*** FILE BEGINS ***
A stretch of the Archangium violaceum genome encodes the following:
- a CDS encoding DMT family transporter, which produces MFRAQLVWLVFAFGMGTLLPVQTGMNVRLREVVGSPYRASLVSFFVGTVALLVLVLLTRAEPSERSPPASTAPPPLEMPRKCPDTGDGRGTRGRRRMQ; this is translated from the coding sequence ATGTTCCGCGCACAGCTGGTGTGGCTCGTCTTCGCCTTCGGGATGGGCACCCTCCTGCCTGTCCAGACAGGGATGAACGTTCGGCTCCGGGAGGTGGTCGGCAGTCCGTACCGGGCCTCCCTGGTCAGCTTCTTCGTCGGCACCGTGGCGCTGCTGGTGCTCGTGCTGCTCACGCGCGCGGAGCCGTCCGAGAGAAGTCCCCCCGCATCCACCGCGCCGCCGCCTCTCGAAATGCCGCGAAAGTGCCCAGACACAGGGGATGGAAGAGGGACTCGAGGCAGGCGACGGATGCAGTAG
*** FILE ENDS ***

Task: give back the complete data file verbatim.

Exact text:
A stretch of the Archangium violaceum genome encodes the following:
- a CDS encoding DMT family transporter, which produces MFRAQLVWLVFAFGMGTLLPVQTGMNVRLREVVGSPYRASLVSFFVGTVALLVLVLLTRAEPSERSPPASTAPPPLEMPRKCPDTGDGRGTRGRRRMQ; this is translated from the coding sequence ATGTTCCGCGCACAGCTGGTGTGGCTCGTCTTCGCCTTCGGGATGGGCACCCTCCTGCCTGTCCAGACAGGGATGAACGTTCGGCTCCGGGAGGTGGTCGGCAGTCCGTACCGGGCCTCCCTGGTCAGCTTCTTCGTCGGCACCGTGGCGCTGCTGGTGCTCGTGCTGCTCACGCGCGCGGAGCCGTCCGAGAGAAGTCCCCCCGCATCCACCGCGCCGCCGCCTCTCGAAATGCCGCGAAAGTGCCCAGACACAGGGGATGGAAGAGGGACTCGAGGCAGGCGACGGATGCAGTAG